Published: 00:01, 13 February 2015
A man killed in a horror crash on the A2 had been drinking and taking cocaine before he lost control of his car, an inquest has been told.
Oscar Hunt was almost three times the legal alcohol limit and had traces of the class A drug in his system when he spun a Peugeot 207 near Canterbury.
The 41-year-old had no driving licence, no insurance and was not wearing a seatbelt at the time of the crash on December 15, 2013.
The car spun in the road near Nackington, bounced off the chalk bank and then flipped upside down in the inside lane.
Mr Hunt suffered multiple injuries and died at the scene. Elaine Dimsdale was driving behind him when he crashed and was first to alert emergency crews.
Fighting back tears, she told the hearing at Margate Magistrates’ Court on Tuesday: “About 600 yards ahead, I saw the headlights swinging around. I cursed because I thought it was a car doing a U-turn and being stupid.
“I slowed down as I approached because I was worried the car might be coming towards me, but then I saw headlights shining at 90 degrees towards the central reservation. It was only later that I realised the car was upside down.”
"I slowed down as I approached because I was worried the car might be coming towards me... it was only later that I realised the car was upside down..." - Witness Elane Dimsdale
Police officers investigating the accident found no evidence of other vehicles being involved or problems with road conditions.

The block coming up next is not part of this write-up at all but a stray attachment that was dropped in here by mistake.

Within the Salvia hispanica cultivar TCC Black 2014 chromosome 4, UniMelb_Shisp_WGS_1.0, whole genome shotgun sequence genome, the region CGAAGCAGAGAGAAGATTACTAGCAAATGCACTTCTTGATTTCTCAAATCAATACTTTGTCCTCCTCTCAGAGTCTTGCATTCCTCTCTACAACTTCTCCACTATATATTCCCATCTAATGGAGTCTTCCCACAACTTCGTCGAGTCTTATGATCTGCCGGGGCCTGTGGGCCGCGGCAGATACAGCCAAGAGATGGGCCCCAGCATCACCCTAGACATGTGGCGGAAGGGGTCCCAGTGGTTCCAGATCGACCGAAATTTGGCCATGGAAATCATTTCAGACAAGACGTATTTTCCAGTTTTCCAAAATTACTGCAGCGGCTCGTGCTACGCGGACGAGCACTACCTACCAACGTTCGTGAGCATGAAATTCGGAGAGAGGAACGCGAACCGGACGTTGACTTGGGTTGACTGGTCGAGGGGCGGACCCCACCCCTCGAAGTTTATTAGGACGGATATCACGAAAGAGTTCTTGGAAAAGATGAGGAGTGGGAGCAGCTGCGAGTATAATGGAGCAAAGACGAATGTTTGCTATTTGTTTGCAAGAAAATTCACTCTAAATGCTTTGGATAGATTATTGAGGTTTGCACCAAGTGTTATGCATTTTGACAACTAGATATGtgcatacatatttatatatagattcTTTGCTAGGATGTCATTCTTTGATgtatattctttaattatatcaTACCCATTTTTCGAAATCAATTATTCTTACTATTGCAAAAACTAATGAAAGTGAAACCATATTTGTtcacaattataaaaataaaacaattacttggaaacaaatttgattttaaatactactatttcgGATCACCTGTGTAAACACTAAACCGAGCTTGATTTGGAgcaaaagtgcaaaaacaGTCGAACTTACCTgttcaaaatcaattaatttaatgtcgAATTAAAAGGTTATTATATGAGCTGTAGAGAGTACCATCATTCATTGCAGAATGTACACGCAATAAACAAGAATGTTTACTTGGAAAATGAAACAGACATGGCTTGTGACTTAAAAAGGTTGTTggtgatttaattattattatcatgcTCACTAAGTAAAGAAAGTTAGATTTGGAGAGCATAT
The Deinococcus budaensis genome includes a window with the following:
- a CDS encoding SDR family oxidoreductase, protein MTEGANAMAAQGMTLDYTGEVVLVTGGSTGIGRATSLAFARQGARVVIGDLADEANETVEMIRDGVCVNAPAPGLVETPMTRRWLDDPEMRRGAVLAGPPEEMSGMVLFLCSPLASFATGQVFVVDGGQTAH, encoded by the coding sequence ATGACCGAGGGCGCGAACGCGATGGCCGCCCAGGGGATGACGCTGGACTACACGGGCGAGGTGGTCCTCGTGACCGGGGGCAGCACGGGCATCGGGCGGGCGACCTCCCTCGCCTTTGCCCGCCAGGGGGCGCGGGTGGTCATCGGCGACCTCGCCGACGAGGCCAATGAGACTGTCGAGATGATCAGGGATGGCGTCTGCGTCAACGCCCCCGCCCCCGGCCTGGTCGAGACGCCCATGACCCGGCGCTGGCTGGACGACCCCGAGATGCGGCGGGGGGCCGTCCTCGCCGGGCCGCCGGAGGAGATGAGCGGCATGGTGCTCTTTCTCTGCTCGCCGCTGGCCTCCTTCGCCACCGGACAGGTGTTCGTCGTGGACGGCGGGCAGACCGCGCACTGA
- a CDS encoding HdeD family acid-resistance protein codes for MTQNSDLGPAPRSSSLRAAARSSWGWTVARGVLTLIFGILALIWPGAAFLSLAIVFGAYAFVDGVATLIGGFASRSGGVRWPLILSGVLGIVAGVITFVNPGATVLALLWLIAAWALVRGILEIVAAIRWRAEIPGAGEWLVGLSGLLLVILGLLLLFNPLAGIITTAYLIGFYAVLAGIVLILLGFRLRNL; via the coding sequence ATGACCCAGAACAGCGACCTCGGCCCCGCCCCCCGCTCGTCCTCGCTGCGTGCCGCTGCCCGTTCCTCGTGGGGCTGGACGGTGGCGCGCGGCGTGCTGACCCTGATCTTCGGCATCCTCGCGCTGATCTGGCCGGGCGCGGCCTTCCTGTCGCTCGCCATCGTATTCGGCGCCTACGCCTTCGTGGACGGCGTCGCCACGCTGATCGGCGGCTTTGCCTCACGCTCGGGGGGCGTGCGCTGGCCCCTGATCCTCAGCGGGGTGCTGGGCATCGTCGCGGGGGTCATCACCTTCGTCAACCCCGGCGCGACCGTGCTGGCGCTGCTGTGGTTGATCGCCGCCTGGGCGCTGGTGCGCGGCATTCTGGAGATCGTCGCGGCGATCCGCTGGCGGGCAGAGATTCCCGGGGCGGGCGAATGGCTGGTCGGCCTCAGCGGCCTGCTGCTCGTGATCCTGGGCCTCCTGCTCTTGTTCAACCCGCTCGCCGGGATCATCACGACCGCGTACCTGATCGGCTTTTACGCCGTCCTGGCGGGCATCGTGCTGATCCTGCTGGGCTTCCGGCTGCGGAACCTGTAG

At the inquest, PC David Burley said there was no way Mr Hunt could have fallen asleep at the wheel because of sharp steering before hitting the chalk bank.
PC Derek Mole revealed Mr Hunt had been disqualified from driving for a year in 2011 and at the time of the accident had no driving licence or insurance.
The car he was driving belonged to his sister Valerie Dale, to whom he was a full-time carer.
PC Mole added: “Mr Hunt’s mother died in 2009 and he struggled to accept it and come to terms with it.
"That day he had been to visit his mother’s grave with his sister Virginia. His sister was unaware he was driving the car.
"He had been out with friends and had posted on Facebook beforehand that he would probably be having a few drinks.
“He worked as a full-time carer during the week for Valerie, who is severely mentally handicapped and has autism.
"During the week he would work, but then at the weekend he was known as a bit of a party animal.
"He would go out for drinks and would take drugs recreationally. It is not known whether he decided to cause his own death or not.”
Toxicologists discovered a small amount of cocaine in Mr Hunt’s body and 221mg of alcohol in 100ml of blood. The legal limit is 80.
Assistant coroner James Dillon recorded a verdict of accidental death, but adjourned proceedings until a later date to determine if Mr Hunt had died from head injuries or asphyxia.
Speaking outside court, Mr Hunt’s family said he had taken news of his mother’s death badly and that she was his rock.
Younger sister Virginia Howell, 23, said he had looked after Valerie since 2009, and had worked as a manager at Eurostar.
She said: “To me he was like a bit of a father figure. It was a real shock to find out as I had my phone switched off.
"I only found out through a friend of his on Facebook. The police asked to come round, so I knew it was serious or life-threatening injuries. It was just before Christmas and we had all his presents ready and wrapped.
“On Facebook his RIP page was covered in tributes and likes. He lived life to the full.”
Virginia’s brother, Richard Worrell, said Oscar enjoyed travel and dance music, adding: “Everyone loved him and he was always busy doing something. He liked to do things in the spur of the moment and had a great social life.”